# Why is 60 fps recommended?

1. Jan 13, 2008

### rohanprabhu

Some television standards show images at 50/60 fps. Action games are meant to be played at 70-80 fps. But, if our eyes maintain the image only for like 1/6th of a second.. why is that we can detect flutter even at 24 fps in some cases [sometimes flutter is visible even at 30 fps or something].

also, what is the resolution power of our eye. This question is related to the maximum dpi we need achieve. There has to be some limit of the eye, for example a measurement in length. If two particles of smaller sizes are kept side to side, the eye cannot detect the difference between the two particles. Like, if the limit is 'x' dpi, then if i keep two pixels at a resolution of more than 'x' dpi, the eye cannot determine the difference.

2. Jan 13, 2008

### AFG34

3. Jan 14, 2008

### Mech_Engineer

As far as i know, television shows at about 30 fps; I know that DVDs are 29.97 fps. 60 frames per second is about the maximum framerate our eyes can process, anything above tends to be imperceptible to us.

As for action video games, you will get maximum visuals at about 60 frames per second, anything above that is just for bragging rights on the power of your computer.

I'm not sure there is a hard set number for this, but this website has some interesting conclusions:

http://www.clarkvision.com/imagedetail/eye-resolution.html

4. Jan 14, 2008

### mgb_phys

It's difficult to assign hard numbers because there is a lot of processing by your brain.
Films run at 24fps but show each frame twice so really show 48 images/sec this was a compromise worked out in the early days of film between using too much film and appearing jerky.
TV shows fields, half frames consisting of every odd or even row alternatively - so it shows 50 (Europe) or 60 (US) pictures per second but only 25 / 30 full frames. In the same way as film this reduces the jerky effect while saving bandwidth.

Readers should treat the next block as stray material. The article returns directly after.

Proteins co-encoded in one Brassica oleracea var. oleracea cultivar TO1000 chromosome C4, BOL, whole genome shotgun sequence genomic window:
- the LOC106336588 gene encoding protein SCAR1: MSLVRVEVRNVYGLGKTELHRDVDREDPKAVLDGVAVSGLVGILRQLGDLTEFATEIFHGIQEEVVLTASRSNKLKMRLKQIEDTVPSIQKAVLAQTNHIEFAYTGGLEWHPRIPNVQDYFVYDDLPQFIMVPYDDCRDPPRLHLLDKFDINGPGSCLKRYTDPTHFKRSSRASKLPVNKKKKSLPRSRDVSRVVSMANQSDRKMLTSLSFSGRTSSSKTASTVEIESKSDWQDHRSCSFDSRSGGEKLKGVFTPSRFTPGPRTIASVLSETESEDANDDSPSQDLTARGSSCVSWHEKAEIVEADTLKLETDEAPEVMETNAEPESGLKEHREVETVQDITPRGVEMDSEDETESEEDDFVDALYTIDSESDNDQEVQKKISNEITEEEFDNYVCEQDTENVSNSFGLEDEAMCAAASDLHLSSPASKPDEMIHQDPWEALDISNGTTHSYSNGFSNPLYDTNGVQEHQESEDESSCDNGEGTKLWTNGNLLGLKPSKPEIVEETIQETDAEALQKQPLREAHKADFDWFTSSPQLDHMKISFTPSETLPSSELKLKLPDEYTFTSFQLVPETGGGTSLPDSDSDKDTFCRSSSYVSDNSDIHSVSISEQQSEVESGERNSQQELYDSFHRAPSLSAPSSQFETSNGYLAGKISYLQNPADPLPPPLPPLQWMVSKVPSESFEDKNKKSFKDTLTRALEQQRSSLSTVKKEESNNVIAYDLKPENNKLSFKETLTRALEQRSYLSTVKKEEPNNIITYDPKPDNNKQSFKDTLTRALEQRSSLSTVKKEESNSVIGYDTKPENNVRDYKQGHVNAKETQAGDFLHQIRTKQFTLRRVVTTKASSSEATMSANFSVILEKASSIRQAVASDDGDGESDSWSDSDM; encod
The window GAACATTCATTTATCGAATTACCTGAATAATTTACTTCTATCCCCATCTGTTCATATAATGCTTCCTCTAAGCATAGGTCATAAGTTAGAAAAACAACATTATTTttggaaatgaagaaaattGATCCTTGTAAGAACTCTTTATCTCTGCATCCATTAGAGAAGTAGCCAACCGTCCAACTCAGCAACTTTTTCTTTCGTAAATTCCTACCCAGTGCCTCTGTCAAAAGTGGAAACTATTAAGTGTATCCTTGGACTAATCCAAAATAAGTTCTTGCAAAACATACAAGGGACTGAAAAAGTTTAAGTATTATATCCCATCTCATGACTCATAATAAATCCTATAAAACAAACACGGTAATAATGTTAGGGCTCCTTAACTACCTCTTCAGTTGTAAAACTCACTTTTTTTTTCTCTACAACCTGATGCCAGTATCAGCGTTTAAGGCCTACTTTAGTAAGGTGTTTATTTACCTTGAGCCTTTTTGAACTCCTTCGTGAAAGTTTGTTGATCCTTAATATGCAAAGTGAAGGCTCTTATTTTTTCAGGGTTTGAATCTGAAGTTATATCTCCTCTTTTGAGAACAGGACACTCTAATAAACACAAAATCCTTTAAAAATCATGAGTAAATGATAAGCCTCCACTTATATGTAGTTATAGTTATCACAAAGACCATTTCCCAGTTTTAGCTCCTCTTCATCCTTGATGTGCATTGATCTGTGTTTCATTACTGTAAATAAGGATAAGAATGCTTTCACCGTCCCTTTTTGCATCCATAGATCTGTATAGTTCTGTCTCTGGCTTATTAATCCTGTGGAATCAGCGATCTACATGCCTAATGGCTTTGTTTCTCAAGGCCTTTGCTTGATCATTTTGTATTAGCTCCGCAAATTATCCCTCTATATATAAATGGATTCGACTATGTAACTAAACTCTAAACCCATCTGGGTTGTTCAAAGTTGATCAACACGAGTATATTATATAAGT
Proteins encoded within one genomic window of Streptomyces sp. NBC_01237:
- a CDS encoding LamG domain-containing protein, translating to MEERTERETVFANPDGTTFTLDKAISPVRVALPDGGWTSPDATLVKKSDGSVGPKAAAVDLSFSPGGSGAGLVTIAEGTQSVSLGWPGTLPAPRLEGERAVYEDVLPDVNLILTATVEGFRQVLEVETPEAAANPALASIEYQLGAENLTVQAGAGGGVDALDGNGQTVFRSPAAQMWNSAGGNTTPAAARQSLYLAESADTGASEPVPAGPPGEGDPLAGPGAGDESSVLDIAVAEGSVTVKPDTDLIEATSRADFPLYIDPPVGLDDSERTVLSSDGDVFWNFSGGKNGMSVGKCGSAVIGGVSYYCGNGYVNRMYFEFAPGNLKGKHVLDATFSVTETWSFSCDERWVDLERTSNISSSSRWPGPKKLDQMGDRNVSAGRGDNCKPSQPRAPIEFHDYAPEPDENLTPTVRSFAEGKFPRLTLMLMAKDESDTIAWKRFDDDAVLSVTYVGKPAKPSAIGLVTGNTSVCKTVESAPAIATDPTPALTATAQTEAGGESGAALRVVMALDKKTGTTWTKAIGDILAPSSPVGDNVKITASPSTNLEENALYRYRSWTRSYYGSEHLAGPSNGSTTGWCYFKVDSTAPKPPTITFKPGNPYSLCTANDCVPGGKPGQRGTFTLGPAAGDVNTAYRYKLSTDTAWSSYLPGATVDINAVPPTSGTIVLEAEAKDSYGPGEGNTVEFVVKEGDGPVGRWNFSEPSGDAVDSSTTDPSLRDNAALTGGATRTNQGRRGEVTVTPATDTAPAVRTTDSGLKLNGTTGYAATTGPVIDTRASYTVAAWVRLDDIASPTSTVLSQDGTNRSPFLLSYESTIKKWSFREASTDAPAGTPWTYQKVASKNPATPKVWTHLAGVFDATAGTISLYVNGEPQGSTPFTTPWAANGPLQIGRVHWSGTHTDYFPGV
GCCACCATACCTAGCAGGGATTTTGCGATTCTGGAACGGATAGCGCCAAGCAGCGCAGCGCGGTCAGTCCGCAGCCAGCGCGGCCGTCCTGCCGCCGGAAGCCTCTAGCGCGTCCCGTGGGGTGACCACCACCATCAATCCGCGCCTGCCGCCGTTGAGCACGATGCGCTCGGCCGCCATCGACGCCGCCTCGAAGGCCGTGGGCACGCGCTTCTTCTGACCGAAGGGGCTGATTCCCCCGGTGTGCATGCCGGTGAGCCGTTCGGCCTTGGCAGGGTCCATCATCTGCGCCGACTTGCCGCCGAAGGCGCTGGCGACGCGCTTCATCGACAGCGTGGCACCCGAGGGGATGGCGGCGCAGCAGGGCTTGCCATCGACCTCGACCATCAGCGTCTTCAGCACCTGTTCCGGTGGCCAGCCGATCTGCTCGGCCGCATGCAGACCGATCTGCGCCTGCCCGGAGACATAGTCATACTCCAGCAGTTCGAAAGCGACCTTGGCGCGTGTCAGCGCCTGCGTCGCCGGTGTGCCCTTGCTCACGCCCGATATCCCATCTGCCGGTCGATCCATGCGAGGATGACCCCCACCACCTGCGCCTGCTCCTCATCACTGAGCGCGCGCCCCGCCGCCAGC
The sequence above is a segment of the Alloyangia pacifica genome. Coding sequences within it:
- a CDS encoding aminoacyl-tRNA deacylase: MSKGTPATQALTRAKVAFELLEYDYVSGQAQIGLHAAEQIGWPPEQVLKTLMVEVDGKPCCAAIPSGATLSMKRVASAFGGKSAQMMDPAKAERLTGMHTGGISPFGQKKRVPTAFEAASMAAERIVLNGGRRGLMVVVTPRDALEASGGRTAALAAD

Computer monitors show 60 full frames/sec so should be better than either TV or film - except for a couple of physiological effects.
You have much better flicker perception out of the corner of your eye (you are descended from a long line of ancestors that saw something moving out of the corner of their eye in time to run away) and you can see flicker on bright obects more easily. So sitting up close to a bright, high contrast computer screen you see flicker more easily, this is made worse if you are also under electric lights that flicker at the same frequency.

In addition computer animation looks jerky even at higher frame rates because the images are all perfectly still whereas in real filmed action each image is blurred by motion. Even at 120 fps computer animations of moving objects look wrong because of this. Motion picture effects dliberately motion blurr moving objects but this is beyond the processing power of most games.

5. Jan 14, 2008

### Mech_Engineer

This isn't strictly true, in fact most computer monitors are purposely faster than 60Hz because they are trying to avoid the perceptible flicker effect. Most high-end CRT monitors can display at least 85Hz at full resolution, and some will go higher than 100Hz depending on the video adapter.